Stripe Ends Bitcoin’s Support
It couldn’t be worse for Bitcoin even when Lightning Network is under testing. Stripe, in a blog post, announced that it would end their support for Bitcoin as a payment method. And the complete transition by April 23, 2018.
Stripe’s Product Manager Tom Karlo cited: increasing transaction fees, long settlement times and transaction failures as some reasons why Bitcoin was becoming unattractive to their merchants.
Despite this disassociation from Bitcoin, Stripe remained optimistic about cryptocurrencies in general. Also said they might integrate Lumens, a cryptocurrency on the Stellar Platform, if there is wide adoption and use.
Johann Jungwirth Joins IOTA’s Supervisory Board
Even in the face of the current price erosion, IOTA remains an exciting project. It is still in nascent stage. But its underlying technology is progressively moving closer towards setting a certain standard that could potentially define a machine to machine transactions. It is no wonder that companies are taking notice. In January, an announcement made that Johann Jungwirth, Volkswagen’s Chief Digital Officer and President of Mercedes-Benz Research will be joining IOTA’s Supervisory board.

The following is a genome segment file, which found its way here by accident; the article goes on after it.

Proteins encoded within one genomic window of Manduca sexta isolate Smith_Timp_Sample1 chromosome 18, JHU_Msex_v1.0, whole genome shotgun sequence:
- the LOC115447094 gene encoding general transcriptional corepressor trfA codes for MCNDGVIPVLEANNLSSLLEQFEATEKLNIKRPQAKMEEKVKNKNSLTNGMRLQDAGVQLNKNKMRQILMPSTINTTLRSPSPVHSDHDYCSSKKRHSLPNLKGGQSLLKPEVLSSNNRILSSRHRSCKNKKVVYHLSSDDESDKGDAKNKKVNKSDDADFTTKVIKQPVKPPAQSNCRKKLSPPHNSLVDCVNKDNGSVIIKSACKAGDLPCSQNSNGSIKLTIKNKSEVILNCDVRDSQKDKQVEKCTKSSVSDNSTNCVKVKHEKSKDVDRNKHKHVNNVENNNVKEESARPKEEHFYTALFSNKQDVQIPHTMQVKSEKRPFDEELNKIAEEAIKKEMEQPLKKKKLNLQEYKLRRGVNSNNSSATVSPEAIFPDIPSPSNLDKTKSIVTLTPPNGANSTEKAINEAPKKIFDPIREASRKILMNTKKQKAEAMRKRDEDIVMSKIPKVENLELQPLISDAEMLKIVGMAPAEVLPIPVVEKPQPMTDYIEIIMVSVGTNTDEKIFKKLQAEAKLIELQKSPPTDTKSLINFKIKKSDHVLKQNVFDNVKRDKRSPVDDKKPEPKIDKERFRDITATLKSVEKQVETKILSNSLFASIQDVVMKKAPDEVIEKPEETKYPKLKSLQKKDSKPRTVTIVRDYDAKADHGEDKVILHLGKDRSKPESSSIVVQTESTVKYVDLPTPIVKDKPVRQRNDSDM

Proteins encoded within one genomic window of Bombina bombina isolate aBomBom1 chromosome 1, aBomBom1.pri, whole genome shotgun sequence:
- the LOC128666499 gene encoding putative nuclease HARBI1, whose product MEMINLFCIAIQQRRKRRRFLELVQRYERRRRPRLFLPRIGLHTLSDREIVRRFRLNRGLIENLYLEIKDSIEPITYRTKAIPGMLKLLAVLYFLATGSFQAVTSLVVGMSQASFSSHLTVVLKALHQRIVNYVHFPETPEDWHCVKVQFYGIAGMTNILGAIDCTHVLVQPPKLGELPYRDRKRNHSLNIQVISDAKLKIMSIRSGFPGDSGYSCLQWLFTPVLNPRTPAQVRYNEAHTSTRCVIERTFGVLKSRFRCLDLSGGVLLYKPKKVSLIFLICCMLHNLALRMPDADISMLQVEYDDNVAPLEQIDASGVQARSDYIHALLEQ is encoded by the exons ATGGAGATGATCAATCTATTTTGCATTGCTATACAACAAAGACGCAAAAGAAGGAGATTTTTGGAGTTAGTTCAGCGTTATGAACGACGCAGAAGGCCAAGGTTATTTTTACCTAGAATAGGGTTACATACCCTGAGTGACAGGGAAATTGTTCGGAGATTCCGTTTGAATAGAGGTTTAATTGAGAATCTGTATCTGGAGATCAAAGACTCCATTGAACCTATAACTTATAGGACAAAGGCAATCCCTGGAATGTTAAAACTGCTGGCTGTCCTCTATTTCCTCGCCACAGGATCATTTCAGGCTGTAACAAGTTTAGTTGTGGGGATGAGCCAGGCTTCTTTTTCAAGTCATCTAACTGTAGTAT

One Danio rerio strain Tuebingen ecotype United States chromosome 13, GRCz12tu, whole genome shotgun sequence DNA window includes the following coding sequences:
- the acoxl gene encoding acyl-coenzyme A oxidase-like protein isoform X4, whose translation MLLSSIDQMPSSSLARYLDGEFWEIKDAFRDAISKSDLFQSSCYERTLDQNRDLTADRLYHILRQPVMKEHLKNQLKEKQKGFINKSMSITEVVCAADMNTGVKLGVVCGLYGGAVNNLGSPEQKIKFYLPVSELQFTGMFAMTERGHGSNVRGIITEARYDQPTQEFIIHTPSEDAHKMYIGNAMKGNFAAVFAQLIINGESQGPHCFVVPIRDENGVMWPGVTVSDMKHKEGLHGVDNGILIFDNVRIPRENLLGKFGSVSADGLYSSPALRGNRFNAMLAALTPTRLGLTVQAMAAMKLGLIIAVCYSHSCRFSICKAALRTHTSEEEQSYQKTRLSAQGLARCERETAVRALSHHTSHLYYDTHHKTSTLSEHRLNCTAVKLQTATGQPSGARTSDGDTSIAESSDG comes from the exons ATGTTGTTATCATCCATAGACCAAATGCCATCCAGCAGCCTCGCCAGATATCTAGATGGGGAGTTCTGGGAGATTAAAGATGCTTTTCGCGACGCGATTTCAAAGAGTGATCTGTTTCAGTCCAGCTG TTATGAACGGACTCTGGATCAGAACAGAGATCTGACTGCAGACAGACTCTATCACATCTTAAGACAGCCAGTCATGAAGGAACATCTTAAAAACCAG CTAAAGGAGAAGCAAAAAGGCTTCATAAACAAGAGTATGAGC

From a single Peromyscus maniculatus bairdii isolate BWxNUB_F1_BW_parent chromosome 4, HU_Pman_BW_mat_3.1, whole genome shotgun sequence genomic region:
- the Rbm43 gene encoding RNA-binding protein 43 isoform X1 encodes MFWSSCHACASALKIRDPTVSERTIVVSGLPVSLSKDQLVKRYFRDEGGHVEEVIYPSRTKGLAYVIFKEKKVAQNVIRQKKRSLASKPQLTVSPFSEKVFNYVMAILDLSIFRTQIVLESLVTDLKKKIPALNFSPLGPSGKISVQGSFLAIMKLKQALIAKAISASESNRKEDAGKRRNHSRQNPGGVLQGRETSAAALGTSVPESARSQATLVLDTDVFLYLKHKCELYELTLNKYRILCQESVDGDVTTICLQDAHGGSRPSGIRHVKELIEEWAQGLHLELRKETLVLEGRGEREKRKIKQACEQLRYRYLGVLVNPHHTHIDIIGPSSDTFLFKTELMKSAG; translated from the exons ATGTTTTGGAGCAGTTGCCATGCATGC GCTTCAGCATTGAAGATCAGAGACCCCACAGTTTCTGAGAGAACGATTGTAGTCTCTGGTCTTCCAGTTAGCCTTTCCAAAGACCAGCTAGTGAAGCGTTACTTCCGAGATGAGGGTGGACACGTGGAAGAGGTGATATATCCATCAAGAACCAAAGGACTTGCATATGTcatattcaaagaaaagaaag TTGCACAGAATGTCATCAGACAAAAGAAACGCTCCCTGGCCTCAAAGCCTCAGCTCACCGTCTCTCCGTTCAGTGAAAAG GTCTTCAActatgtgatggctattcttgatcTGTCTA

The board meets regularly. And it is mandated to draft IOTA’s roadmap, approve annual budgets and setting of different procedures within the organization.
Well, this development helps rubber stamp blockchain technology. And hopefully, his valuable experience in driving digital transformation at Volkswagen will help the IOTA. And might play crucial role as they push forward with their scaling agenda.
Banks and CoinBase uninterested with XRP tokens
Early January, CoinBase also rested some rumors that seem to suggest that the company was planning on offering support for more digital currencies including Ripple (XRP). XRP reacted by dipping 20%, and the sliver of bad news didn’t stop there.
The decline continued after news emerged that most banks are interested in a decentralized and interconnected ledger network which RippleNet offers. But not with Ripple native tokens, XRP. Statistically, 30 of the 150 global banks that signed up are now actively using the technology. And this is a step in the right direction for Ripple, the company.
However, for Ripple to grow, banks need to start using XRP in global fund transfers. And this report pours cold water on any expectation of token appreciation. It is likely that transition will take much longer, in the tune of years, before Ripple and XRP reach their full potential and such is not suitable for most investors desirous of short-term capital gains.